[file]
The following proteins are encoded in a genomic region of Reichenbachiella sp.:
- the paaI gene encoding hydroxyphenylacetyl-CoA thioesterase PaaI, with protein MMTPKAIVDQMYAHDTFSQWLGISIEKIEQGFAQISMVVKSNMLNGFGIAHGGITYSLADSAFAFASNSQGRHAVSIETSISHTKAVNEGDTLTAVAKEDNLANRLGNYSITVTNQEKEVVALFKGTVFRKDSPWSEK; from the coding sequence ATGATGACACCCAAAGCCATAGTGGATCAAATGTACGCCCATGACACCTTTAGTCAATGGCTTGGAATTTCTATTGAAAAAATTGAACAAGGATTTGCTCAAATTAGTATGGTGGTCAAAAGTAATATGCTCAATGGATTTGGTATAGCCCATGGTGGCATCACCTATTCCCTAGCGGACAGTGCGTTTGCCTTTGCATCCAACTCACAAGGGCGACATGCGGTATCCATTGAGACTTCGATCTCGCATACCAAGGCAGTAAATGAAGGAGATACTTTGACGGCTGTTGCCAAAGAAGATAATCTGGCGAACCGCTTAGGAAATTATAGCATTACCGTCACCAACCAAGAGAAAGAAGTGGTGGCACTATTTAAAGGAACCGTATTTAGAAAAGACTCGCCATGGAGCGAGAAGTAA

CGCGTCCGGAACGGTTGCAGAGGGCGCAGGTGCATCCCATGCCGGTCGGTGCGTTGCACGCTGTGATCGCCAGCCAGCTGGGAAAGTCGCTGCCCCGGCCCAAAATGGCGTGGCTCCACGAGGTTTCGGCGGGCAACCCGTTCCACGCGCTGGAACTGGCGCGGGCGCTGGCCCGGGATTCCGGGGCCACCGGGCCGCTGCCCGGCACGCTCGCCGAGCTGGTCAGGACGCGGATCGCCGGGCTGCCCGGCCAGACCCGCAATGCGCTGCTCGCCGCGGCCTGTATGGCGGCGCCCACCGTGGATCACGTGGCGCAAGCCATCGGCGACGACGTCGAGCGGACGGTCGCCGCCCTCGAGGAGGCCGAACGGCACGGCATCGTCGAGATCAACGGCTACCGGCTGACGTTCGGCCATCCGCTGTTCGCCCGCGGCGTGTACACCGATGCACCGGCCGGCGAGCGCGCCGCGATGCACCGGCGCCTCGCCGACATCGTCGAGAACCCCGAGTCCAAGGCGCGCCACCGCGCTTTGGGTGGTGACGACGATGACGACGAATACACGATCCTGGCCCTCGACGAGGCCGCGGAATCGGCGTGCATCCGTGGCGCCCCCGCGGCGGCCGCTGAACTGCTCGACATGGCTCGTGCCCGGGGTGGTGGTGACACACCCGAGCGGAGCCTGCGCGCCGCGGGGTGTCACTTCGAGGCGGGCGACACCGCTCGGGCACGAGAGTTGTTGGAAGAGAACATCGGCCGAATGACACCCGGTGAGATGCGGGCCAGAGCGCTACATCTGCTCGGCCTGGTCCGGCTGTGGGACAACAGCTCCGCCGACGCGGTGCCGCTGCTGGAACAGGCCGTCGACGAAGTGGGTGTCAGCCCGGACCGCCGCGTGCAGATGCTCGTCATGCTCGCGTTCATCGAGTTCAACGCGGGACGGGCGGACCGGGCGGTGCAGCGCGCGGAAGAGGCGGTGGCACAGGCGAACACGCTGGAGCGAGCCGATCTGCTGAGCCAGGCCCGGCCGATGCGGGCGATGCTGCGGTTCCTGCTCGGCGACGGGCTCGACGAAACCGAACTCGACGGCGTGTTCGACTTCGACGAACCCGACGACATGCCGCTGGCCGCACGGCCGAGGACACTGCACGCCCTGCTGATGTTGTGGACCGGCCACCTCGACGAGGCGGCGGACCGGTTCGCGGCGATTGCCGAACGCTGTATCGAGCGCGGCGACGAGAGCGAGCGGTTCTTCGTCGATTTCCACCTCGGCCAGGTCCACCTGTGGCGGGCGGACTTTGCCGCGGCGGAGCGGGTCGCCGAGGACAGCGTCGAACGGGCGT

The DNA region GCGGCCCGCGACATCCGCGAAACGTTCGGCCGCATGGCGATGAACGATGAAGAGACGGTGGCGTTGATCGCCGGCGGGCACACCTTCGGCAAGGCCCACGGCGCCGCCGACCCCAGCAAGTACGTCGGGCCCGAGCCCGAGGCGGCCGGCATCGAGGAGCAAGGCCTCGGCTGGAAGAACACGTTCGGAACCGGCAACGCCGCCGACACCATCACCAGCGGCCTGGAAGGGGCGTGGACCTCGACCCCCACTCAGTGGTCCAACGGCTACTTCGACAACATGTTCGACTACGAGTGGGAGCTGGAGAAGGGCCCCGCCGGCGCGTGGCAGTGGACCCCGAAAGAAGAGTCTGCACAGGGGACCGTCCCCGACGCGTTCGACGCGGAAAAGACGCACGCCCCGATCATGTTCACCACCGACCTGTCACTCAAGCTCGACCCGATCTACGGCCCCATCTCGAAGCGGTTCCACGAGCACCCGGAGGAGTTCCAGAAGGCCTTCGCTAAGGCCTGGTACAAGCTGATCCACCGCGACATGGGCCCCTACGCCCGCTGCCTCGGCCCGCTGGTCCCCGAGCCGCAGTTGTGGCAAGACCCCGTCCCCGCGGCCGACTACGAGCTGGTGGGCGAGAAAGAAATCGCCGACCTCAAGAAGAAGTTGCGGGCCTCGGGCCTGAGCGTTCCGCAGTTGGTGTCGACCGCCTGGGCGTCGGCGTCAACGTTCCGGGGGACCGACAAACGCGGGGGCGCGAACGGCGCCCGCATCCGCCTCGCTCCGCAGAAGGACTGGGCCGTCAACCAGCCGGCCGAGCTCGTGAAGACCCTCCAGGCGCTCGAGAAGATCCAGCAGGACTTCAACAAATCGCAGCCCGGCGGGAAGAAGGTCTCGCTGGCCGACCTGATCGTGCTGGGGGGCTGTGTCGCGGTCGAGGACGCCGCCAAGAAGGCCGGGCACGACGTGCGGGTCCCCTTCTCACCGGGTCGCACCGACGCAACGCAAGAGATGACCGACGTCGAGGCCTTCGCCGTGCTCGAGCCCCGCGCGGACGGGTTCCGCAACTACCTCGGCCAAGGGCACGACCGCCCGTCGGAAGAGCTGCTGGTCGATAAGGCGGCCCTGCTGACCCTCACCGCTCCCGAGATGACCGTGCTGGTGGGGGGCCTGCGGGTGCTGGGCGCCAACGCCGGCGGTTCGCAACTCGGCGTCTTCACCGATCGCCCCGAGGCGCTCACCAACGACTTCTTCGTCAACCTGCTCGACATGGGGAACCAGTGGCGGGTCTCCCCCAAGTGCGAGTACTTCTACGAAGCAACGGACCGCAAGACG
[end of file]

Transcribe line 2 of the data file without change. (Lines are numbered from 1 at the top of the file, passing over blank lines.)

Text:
- the paaI gene encoding hydroxyphenylacetyl-CoA thioesterase PaaI, with protein MMTPKAIVDQMYAHDTFSQWLGISIEKIEQGFAQISMVVKSNMLNGFGIAHGGITYSLADSAFAFASNSQGRHAVSIETSISHTKAVNEGDTLTAVAKEDNLANRLGNYSITVTNQEKEVVALFKGTVFRKDSPWSEK; from the coding sequence ATGATGACACCCAAAGCCATAGTGGATCAAATGTACGCCCATGACACCTTTAGTCAATGGCTTGGAATTTCTATTGAAAAAATTGAACAAGGATTTGCTCAAATTAGTATGGTGGTCAAAAGTAATATGCTCAATGGATTTGGTATAGCCCATGGTGGCATCACCTATTCCCTAGCGGACAGTGCGTTTGCCTTTGCATCCAACTCACAAGGGCGACATGCGGTATCCATTGAGACTTCGATCTCGCATACCAAGGCAGTAAATGAAGGAGATACTTTGACGGCTGTTGCCAAAGAAGATAATCTGGCGAACCGCTTAGGAAATTATAGCATTACCGTCACCAACCAAGAGAAAGAAGTGGTGGCACTATTTAAAGGAACCGTATTTAGAAAAGACTCGCCATGGAGCGAGAAGTAA